There are some sure winners in the takeover battle among Bendix, Martin Marietta, United Technologies, and, perhaps, Allied Corporation - the lawyers, the investment bankers, the information agents who mail out proxy statements and other documents, and public relations firms.
When the struggle is over, Martin Marietta, Bendix, and United Technologies will have shed somewhere between $17 million and $27 million in fees alone. Allied, assuming it gets into the fray seriously, could also expect sizable costs.
Here are some cost estimates.
* Investment banks are the big-ticket item. Their fees could total at least $ 7.6 million and as much as $16.5 million, according to the investment bankers involved.
Investment bankers in an acquisition battle offer their clients advice, help in preparing legal documents, and other broker-type activities. They claim that their knowledge, contacts, and long hours justify their high fees.
Initially, Bendix hired Salomon Brothers, for a maximum fee of $4 million. When things got really sticky a week ago, Bendix sought additional help from First Boston. Acccording to Mary McCue of First Boston, the ''break-apart'' fee - what it receives even if nothing happens - is $150,000. But it will more likely be ''in the millions.''
Martin Marietta, for its part, has enlisted Kidder, Peabody & Co. to save it. While the terms of the agreement depend on the price of Marietta's stock, and are thus fluid, the minimum fee is $750,000 and the maximum $5.75 million, according to the tender offer.
Lazard Freres & Co., which is working for United Technologies, has a $700,000 break-apart fee. If United Technologies wins the battle, it will hand over $4.5 million to its investment bank. (If Marietta succeeds on its own, it must pay United $2.5 million to cover the latter's costs, the New York Times reported.)
* Lawyers' fees are elusive, because they aren't defined in tender-offer documents, as investment banker fees are. But the total legal bill will probably exceed $8 million.
Senior partners at major New York law firms, such as the ones the three main contestants have hired, bill anywhere between $250 and $350 an hour. Associates, the low-cost resource, are about $100 an hour, says an editor at the National Law Journal in Washington.
The battling companies need different law firms to cover different aspects of the case, such as antitrust, tax, corporate, and pension plans - because Citibank holds a large block of Bendix shares, which Marietta would like to get hold of as part of the employees' pension plan. They also need local law firms to cope with state laws. Further, the investment bankers hire the services of law firms.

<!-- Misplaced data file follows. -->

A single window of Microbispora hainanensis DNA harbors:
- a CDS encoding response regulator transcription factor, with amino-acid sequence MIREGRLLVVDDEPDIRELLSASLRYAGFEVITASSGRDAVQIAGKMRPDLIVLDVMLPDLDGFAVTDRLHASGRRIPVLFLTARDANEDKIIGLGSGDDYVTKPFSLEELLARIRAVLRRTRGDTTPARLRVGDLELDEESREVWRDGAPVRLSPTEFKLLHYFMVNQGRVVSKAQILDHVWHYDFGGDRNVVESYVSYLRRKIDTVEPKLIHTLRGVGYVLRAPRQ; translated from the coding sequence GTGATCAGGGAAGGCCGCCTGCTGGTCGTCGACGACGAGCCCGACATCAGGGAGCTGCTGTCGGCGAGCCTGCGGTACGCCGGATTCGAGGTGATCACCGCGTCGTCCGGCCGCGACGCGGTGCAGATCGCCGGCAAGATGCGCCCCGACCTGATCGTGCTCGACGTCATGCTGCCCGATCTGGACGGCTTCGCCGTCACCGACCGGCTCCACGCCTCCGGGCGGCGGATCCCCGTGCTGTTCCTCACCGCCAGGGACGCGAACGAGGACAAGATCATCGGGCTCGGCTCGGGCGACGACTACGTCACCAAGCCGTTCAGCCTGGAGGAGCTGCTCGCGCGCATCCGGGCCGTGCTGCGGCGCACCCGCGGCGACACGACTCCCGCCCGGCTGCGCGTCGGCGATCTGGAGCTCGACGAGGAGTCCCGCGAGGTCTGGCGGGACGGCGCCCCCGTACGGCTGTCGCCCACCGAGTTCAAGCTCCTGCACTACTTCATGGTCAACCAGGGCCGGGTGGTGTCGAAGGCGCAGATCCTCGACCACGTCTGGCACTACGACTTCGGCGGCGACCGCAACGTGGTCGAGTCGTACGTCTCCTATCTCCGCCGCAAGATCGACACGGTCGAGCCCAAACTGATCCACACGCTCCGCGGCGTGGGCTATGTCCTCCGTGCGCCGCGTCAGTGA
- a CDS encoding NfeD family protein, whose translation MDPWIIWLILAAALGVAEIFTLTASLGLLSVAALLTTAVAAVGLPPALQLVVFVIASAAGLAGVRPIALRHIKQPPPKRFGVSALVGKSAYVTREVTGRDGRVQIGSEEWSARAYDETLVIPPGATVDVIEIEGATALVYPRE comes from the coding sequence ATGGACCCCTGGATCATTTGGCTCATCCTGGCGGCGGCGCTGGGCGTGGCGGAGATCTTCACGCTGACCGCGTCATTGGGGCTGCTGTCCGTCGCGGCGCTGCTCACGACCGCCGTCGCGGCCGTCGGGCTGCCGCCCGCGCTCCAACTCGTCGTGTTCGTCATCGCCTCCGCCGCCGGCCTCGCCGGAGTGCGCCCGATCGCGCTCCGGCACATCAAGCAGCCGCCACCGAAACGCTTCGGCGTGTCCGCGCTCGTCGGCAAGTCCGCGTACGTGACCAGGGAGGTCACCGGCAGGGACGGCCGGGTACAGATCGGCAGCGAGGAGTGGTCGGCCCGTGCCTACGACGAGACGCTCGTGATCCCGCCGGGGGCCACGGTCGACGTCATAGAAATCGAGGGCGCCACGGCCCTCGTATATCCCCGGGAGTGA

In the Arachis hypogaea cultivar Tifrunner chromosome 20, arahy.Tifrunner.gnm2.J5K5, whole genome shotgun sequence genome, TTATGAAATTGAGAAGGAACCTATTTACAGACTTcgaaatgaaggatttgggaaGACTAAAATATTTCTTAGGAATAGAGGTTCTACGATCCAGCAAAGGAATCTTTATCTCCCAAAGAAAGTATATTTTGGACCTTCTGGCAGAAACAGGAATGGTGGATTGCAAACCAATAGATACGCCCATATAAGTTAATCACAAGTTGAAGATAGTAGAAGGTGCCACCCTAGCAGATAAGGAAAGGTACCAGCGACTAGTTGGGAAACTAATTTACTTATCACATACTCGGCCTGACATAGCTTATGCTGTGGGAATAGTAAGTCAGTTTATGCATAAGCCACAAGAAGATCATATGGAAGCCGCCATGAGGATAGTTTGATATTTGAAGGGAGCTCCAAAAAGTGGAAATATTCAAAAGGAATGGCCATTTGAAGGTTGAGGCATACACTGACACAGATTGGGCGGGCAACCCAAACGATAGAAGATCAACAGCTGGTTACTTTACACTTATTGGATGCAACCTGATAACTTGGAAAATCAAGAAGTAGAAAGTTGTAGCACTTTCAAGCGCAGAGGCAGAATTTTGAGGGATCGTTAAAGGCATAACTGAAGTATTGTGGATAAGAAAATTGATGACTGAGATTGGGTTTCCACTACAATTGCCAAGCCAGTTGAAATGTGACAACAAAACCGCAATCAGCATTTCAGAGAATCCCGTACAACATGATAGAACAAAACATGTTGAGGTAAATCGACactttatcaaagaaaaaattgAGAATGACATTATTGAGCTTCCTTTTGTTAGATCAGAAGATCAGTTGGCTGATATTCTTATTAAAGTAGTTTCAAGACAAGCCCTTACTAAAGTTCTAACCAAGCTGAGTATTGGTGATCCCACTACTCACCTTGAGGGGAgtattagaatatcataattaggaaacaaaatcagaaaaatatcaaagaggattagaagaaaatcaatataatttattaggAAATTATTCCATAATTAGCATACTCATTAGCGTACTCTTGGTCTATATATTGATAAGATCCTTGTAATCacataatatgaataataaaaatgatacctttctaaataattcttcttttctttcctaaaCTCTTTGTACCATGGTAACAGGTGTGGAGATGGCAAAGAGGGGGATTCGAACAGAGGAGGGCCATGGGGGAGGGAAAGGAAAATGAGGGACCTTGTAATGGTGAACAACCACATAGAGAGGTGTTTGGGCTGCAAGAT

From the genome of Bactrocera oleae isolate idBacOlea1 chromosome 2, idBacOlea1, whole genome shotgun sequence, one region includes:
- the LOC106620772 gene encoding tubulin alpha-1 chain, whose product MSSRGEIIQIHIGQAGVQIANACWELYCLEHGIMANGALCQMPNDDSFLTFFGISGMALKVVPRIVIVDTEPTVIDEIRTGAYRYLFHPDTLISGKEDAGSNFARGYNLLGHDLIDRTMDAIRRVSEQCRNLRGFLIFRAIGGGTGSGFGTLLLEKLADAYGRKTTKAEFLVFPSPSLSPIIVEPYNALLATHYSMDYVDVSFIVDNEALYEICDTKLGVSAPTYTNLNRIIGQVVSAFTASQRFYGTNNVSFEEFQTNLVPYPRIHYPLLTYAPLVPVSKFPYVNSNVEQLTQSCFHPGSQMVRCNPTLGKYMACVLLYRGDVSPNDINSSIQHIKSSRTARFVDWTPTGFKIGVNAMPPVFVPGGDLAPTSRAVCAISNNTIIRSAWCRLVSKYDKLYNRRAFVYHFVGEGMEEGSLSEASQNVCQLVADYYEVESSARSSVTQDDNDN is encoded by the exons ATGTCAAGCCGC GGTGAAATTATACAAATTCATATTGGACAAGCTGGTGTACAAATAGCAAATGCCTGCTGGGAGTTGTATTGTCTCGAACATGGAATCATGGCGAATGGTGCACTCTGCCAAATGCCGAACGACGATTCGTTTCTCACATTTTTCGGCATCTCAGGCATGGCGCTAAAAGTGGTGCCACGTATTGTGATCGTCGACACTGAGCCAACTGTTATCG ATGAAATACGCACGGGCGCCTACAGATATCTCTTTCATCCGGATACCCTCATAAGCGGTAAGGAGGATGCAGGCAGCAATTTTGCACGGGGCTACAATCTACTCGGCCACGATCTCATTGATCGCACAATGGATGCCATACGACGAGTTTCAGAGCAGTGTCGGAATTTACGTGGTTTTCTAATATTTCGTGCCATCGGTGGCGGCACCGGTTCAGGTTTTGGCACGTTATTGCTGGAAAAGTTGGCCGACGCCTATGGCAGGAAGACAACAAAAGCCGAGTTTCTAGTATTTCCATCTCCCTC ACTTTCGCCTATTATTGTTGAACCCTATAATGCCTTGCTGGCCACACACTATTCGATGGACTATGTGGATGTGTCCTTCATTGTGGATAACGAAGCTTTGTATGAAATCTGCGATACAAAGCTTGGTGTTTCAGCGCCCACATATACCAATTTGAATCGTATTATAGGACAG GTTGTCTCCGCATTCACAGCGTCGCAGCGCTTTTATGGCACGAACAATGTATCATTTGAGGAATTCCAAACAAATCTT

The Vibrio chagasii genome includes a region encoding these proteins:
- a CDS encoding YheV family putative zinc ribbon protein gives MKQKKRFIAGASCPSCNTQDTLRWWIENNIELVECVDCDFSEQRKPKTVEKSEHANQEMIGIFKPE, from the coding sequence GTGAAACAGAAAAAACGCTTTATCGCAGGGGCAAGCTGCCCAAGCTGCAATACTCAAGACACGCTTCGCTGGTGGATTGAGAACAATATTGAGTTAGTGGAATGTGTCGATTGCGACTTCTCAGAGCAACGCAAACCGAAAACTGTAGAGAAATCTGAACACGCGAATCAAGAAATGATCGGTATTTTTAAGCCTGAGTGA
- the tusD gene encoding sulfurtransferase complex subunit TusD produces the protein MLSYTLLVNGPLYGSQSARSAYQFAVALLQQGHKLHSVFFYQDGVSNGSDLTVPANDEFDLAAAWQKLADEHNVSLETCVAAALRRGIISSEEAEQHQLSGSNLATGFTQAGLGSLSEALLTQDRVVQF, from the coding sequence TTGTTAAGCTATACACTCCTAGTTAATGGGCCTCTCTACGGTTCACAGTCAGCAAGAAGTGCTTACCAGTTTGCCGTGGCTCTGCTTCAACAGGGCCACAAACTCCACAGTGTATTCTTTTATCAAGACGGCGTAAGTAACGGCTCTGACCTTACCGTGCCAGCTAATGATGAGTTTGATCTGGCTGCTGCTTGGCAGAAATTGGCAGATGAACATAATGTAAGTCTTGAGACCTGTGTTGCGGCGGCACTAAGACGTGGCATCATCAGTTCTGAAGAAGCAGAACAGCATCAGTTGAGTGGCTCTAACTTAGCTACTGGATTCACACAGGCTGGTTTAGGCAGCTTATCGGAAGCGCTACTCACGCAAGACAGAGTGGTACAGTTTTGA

Marietta has hired ''six or seven'' law firms, noted a lawyer at Dewey Ballantine Bushby Palmer & Wood, its principal firm. ''Let's see,'' his voice trailing off, ''there's Wachtell Lipton Rosen & Katz in New York, Miles & Stockbridge in Baltimore, Richards Layton & Finger in Delaware. Oh, and here's a long one: Butzel Long Gust Klein & Van Zile in Michigan.'' He went on: ''I almost forgot, Barrett Smith Schapiro Simon & Armstrong are handling the (Citibank) pension plan.'' He didn't mention that Sullivan & Cromwell are working for Kidder, Peabody, Marietta's investment bank.
Bendix has hired at least four law firms. United Technologies is using directly or indirectly at least three outside firms. In addition, four in-house lawyers will make sure the job gets done.
According to the American Law Review, at least 15 partners and 10 associates are involved. But that list includes only 8 of the 14 groups of lawyers involved. A conservative estimate of the amount paid by Marietta, Bendix, and United Technologies, when all lawyers were employed, is $8,000 an hour. It seems likely that all those lawyers are working around the clock these days. One source at the National Law Journal estimated that ''about 1,000 hours have gone into this acquisition.'' That's $8 million.
* Information agents, like D. F. King & Co. for Bendix, and Morrow & Co. for Marietta, assume legal responsibility for mailing documents, such as proxies and solicitations, to shareholders. Between these two companies (United Technologies did not send out any documents to its shareholders), with a total of five or six mailings for each of the 79,642 shareholders, the fees of information agents ''will be in the hundreds of thousands, probably close to a million dollars,'' says an analyst at W.T. Grimm, a Chicago-based brokerage firm that compiles statistics on mergers.
The postage alone would be between $80,000 and $95,000.
* Public relations people, whether in-house or outside, put on the costly advertising campaigns involved with acquiring an unwilling candidate. Both Marietta and Bendix ran advertisements in major publications asking stockholders to sell or not to sell their shares.
''These acquisition battles are great for business,'' a New York Times advertising representative observed. A full-page ad in the Times, for example, costs $20,952 during the week and $24,912 on Sunday. According to the advertising department of the Times, there has been a full-page ad every day from one of the three main companies - or $581,500 since the ordeal began a month ago. Fewer ads were placed in the more expensive Wall Street Journal, but still they probably cost more than $200,000.
That doesn't include the time billed by the public relations firms. The actual advertising is the bulk of expense. ''If (the total advertising expense) was lower than $1 million, I would be very, very surprised,'' commented an agent at Padilla & Speer Inc., a public relations firm in New York.